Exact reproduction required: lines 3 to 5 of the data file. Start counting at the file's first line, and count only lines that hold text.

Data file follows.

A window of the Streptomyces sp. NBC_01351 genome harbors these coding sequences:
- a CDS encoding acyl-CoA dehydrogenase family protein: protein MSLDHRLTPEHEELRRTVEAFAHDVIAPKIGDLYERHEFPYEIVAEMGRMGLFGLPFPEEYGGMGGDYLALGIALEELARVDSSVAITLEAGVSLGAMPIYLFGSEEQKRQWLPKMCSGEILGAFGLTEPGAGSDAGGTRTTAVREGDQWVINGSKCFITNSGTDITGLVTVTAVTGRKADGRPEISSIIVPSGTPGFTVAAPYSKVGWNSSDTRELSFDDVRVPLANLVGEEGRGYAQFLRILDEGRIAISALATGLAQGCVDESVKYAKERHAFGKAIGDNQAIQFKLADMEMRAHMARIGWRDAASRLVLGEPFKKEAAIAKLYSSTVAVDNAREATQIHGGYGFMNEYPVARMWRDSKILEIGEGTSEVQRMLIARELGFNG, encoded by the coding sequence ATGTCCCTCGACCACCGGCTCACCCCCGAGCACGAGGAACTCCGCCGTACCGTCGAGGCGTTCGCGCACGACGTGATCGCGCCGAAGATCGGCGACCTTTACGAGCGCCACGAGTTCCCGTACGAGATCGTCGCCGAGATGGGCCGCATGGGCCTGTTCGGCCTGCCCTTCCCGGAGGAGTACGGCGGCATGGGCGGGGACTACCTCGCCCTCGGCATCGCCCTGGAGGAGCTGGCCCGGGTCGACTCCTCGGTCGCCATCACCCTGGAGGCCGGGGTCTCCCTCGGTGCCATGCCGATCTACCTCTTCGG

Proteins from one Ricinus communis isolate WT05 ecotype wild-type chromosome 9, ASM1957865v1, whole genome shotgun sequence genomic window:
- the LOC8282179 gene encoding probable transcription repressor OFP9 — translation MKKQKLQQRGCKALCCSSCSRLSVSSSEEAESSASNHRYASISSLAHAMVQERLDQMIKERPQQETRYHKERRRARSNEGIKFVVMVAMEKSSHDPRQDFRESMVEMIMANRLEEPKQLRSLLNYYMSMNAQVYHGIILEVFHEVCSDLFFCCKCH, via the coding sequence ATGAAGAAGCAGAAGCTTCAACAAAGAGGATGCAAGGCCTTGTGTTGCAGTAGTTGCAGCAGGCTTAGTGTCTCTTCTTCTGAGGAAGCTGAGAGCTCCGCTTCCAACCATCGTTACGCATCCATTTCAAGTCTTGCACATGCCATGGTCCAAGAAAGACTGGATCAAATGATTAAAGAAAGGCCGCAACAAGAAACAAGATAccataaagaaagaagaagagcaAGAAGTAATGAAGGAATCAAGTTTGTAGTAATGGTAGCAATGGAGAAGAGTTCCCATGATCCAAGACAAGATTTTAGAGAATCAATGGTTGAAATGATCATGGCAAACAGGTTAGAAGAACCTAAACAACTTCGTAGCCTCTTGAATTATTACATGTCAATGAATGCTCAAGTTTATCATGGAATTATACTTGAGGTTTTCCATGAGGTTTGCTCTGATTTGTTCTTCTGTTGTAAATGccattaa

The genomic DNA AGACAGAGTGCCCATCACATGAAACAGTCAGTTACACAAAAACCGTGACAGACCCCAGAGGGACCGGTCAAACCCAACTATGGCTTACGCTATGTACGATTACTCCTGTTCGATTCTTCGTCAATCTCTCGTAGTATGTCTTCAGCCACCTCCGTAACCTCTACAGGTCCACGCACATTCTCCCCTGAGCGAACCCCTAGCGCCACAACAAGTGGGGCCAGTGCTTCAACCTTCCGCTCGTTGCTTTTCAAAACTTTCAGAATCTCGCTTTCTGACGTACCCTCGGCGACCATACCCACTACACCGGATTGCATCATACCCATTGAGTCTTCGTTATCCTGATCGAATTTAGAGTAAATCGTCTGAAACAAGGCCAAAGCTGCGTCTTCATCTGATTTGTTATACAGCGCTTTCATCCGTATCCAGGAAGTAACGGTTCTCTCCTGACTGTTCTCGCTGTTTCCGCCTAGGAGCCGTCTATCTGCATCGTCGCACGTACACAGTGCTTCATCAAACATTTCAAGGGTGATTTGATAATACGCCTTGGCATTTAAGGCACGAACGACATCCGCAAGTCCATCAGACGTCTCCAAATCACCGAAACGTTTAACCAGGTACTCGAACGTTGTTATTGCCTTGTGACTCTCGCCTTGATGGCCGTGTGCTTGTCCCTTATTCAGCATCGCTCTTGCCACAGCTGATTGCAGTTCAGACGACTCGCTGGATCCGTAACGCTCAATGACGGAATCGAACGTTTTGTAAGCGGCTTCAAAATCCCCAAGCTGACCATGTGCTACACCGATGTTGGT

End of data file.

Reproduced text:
Proteins from one Ricinus communis isolate WT05 ecotype wild-type chromosome 9, ASM1957865v1, whole genome shotgun sequence genomic window:
- the LOC8282179 gene encoding probable transcription repressor OFP9 — translation MKKQKLQQRGCKALCCSSCSRLSVSSSEEAESSASNHRYASISSLAHAMVQERLDQMIKERPQQETRYHKERRRARSNEGIKFVVMVAMEKSSHDPRQDFRESMVEMIMANRLEEPKQLRSLLNYYMSMNAQVYHGIILEVFHEVCSDLFFCCKCH, via the coding sequence ATGAAGAAGCAGAAGCTTCAACAAAGAGGATGCAAGGCCTTGTGTTGCAGTAGTTGCAGCAGGCTTAGTGTCTCTTCTTCTGAGGAAGCTGAGAGCTCCGCTTCCAACCATCGTTACGCATCCATTTCAAGTCTTGCACATGCCATGGTCCAAGAAAGACTGGATCAAATGATTAAAGAAAGGCCGCAACAAGAAACAAGATAccataaagaaagaagaagagcaAGAAGTAATGAAGGAATCAAGTTTGTAGTAATGGTAGCAATGGAGAAGAGTTCCCATGATCCAAGACAAGATTTTAGAGAATCAATGGTTGAAATGATCATGGCAAACAGGTTAGAAGAACCTAAACAACTTCGTAGCCTCTTGAATTATTACATGTCAATGAATGCTCAAGTTTATCATGGAATTATACTTGAGGTTTTCCATGAGGTTTGCTCTGATTTGTTCTTCTGTTGTAAATGccattaa

The genomic DNA AGACAGAGTGCCCATCACATGAAACAGTCAGTTACACAAAAACCGTGACAGACCCCAGAGGGACCGGTCAAACCCAACTATGGCTTACGCTATGTACGATTACTCCTGTTCGATTCTTCGTCAATCTCTCGTAGTATGTCTTCAGCCACCTCCGTAACCTCTACAGGTCCACGCACATTCTCCCCTGAGCGAACCCCTAGCGCCACAACAAGTGGGGCCAGTGCTTCAACCTTCCGCTCGTTGCTTTTCAAAACTTTCAGAATCTCGCTTTCTGACGTACCCTCGGCGACCATACCCACTACACCGGATTGCATCATACCCATTGAGTCTTCGTTATCCTGATCGAATTTAGAGTAAATCGTCTGAAACAAGGCCAAAGCTGCGTCTTCATCTGATTTGTTATACAGCGCTTTCATCCGTATCCAGGAAGTAACGGTTCTCTCCTGACTGTTCTCGCTGTTTCCGCCTAGGAGCCGTCTATCTGCATCGTCGCACGTACACAGTGCTTCATCAAACATTTCAAGGGTGATTTGATAATACGCCTTGGCATTTAAGGCACGAACGACATCCGCAAGTCCATCAGACGTCTCCAAATCACCGAAACGTTTAACCAGGTACTCGAACGTTGTTATTGCCTTGTGACTCTCGCCTTGATGGCCGTGTGCTTGTCCCTTATTCAGCATCGCTCTTGCCACAGCTGATTGCAGTTCAGACGACTCGCTGGATCCGTAACGCTCAATGACGGAATCGAACGTTTTGTAAGCGGCTTCAAAATCCCCAAGCTGACCATGTGCTACACCGATGTTGGT